Monday, February 3, 2014

Fr. Alphonsus Rodriguez on Vainglory in the Apostolate

Although all the world in general has reason to take precaution against vainglory; yet those who, by their institute and charge, are employed in the salvation of souls, have yet a more particular obligation to be always upon their guard in this respect. For their employment being so sublime, and so exposed to public view, they have a great deal more to be afraid of than others; and they will render themselves far more guilty, if in this function they only regard themselves and seek nothing else than the vain applause of men. This were to make use of the graces and gifts of God as instruments to rebel against him; and it is for this reason, St. Bernard cries out:— Unhappy are they, who have received the gift of speaking and thinking well of God, if they look upon piety as merchandise, and apply that to the profit and interest of vainglory, which they received to promote God's honour [sic]: if the greatness and generosity of soul that moves them to undertake so high enterprises, be not founded upon true humility of heart let them truly fear that they are not such as we read of in the prophet [Hosea]: I have given them silver and gold, wherewith they have made an idol of Baal.— that is, they have erected my gifts, as an idol to their own vanity.

On this subject, St. Gregory(Greg lib. ii. Mor. c. 17.) relates what St. Paul said to the Corinthians:—We are not like the great number of those who corrupt the word of God; but we speak with sincerity, we speak as those who are of God, and in his presence, and speak in Jesus Christ. (2 Cor. ii.17.) This passage, says he, admits of two explanations, and shews that we may corrupt the word of God two ways. The first is, when explaining the holy scripture after another manner than we ought, we draw thence innumerable falsities, which, like illegitimate children, are produced by our understanding; for, the Holy Ghost being the author and spouse of holy scripture, it ought to have that true and legitimate sense, which he declares to his church by the saints and doctors thereof. The second is applicable to our purpose, which this great saint gives us to understand after this manner: There is this difference, says he, between the spouse and the adulteress — the one proposes to have children, and the other thinks of nothing else than to gratify her passion: so that he who by his preaching, intends not to beget spiritual children to God, conformably to the obligation of his office, and according to these words of the apostle, I have begotten you by the gospel, (I Cor. iv. 15.) but only seeks his own satisfaction, and to gain for himself the esteem of men, is a mere adulterer, who corrupts the purity of the word of God. [...]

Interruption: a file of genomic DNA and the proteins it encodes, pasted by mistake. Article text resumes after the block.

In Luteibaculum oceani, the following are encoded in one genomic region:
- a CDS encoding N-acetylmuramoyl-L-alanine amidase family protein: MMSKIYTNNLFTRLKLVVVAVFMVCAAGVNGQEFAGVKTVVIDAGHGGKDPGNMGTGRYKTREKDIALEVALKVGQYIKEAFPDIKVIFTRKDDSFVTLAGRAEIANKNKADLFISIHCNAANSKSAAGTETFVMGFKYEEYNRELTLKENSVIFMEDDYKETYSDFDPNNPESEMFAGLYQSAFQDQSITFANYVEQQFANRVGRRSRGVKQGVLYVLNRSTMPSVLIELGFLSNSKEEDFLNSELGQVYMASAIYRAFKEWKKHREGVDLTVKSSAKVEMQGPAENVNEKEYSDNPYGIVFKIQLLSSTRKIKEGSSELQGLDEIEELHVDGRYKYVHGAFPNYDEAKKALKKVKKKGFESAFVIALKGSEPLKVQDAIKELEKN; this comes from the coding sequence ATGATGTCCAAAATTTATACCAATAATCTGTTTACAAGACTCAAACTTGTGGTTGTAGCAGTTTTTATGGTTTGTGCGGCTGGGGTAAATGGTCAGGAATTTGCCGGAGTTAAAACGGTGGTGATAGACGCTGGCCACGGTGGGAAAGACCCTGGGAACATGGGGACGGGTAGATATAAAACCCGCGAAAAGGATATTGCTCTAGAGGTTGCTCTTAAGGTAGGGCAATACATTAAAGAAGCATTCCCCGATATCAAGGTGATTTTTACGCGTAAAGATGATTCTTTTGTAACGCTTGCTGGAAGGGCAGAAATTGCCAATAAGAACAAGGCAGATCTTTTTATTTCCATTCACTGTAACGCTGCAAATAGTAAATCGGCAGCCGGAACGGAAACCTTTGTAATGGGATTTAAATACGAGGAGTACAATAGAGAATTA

Let as not in effect seek our own ends in our employments, but let us always have the honour and glory of God alone before our eyes.

We ought in all our employments, to have the same fidelity to God he had to his prince, and we ought never desire that any one should attribute to us the glory of the conversion of souls, or any other good success, but refer it always to God alone; according to what the prophet says: Give not thy glory to us, O Lord, but to your name, (Ps. cxiii. 9. ) and according to the canticle the angels sung at our Saviour's [sic] birth: Glory be to God on high. (Luke ii. 14.)

We read in the life of St. Thomas [Aquinas], that he was never touched with the least sentiment of pride; and that neither his profound knowledge, nor his angelical talents, nor the other favours [sic] he had received from God in great abundance, ever moved him to take the least vain complacency in himself. We read also of St. Ignatius, that for many years before his death, he was not the least moved by temptations to vainglory; because the light of heaven, illuminating his mind, filled him at the same time with such knowledge of his nothingness, and with such contempt of himself, that he was accustomed to say, That there was no vice he less feared, than that of vainglory. See therefore after what models we ought to form ourselves, and what ought to be the subject of our confusion, when, even in our most frivolous and insignificant actions, we permit ourselves to be carried away by vanity. For if in these small things you shew so little moderation, how would you be transported, if you were eminent for learning — if you had the character of a great preacher — if you had converted and advanced in perfection a great many souls, and if you heard yourself applauded by the whole world? We ought therefore in small things to accustom ourselves betimes to set little or no value on the praises of men, and to do nothing at all through human respects; to the end that we may more easily do the like on other occasions of greater moment.


Source: Fr. Alphonsus Rodriguez, S.J., The Practice of Christian Perfection, vol. 1, tr. 3, ch. 5, p. 49.

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